Let’s call a spade a spade and a vagina a vagina – “Com’on!”
WTF is wrong with us?
As owners of vaginas and penises – since time began – when are we going to grow up and be honest, open, comfortable and smarter than fifth-graders (who also own vaginas and penises)? What’s the difference between an arm and a penis, they’re both appendages? What’s the difference between a mouth and a vagina, they’re both orifices? It’s our body, our anatomy, and should not be hidden in the dark corners of minds, thoughts and dogma – especially not buried in the mushy shame of our emotions.
This taboo is a disease. And it can be more insidious than sexually transmitted diseases (STDs) because it stunts sexual fulfillment, ruins relationships and perpetuates human limitations.
An article on vice.com titled, “Please, Let’s Just Say ‘Vagina'” highlights the integration of narrow-minded taboos throughout our culture, in conversations with kids, in so-called sex education and in the media – in this case, Twitter.
Twitter’s advertising policy “prohibits tweets about ‘adult sexual products and services,’ but permits “references to sexual organs.” And yet, Twitter prevented the promotion of a book, The Vagina Bible, authored by Dr. Jen Gunter, a gynecologist, despite it being a medical book on vaginal health. A book like this is much needed in the days of vaginal steaming bullshit and “Vaginal Detox Pearls” (see previous article).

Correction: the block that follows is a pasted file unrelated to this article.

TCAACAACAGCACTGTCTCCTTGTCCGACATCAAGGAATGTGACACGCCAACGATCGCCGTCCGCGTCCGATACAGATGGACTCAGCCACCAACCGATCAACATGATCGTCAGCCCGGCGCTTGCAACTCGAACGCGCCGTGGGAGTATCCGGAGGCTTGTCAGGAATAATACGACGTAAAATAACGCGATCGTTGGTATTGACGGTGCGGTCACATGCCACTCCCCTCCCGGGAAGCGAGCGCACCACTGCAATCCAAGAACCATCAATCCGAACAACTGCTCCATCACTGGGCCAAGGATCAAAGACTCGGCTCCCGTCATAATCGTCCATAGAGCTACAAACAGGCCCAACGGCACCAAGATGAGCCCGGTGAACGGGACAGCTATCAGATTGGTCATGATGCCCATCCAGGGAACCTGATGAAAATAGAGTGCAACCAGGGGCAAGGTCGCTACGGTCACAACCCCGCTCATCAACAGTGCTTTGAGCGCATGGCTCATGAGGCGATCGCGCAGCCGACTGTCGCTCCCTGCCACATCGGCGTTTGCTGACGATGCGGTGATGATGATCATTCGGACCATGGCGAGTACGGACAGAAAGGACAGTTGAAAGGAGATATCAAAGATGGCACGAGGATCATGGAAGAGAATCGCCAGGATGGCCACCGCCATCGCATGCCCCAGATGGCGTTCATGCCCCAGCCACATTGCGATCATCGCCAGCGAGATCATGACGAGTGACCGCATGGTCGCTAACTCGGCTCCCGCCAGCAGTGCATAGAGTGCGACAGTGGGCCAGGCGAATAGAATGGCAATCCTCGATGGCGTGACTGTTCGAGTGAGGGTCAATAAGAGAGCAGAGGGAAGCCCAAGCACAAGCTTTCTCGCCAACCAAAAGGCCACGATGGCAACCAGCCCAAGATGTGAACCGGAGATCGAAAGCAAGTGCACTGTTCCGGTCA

As the Vice article states, “It remains unclear how a book about vaginal health runs afoul of Twitter’s ‘inappropriate content,'” and more incredulously, how can we ever expect to overcome our biological, anatomical and emotional ignorance if men and women, everywhere, are not encouraged to read and understand the very basics of one of the most important assets they own.
It could be argued that the Vagina Bible is more important to our species well-being than the Gideon Bible, or the Koran – if only we could read all about our vaginas and penises and then talk openly and honestly about them. Why do we need, or want, Twitter or Facebook or whomever, screening what we can learn about our the core of our humanity because of some twisted taboo and historic myth?
We shouldn’t. And at Love & Sexcess, we don’t.
That’s why we dedicate our writing and website to being an informed resource and a compelling source for all things to do with human sexuality – from sex-health books and articles to fascinating mysteries and erotic romances. We call a spade a spade, a vagina a vagina – and sometimes a penis a cock – whether it’s in a news article, an editorial or a hot romance caught up in a thrilling mystery. Because it’s honest. Truthful. Helpful. Real. And part of the human story.
“If history were taught in stories, we would never forget it.” – Rudyard Kipling.
Leave a ReplyWant to join the discussion?
Feel free to contribute!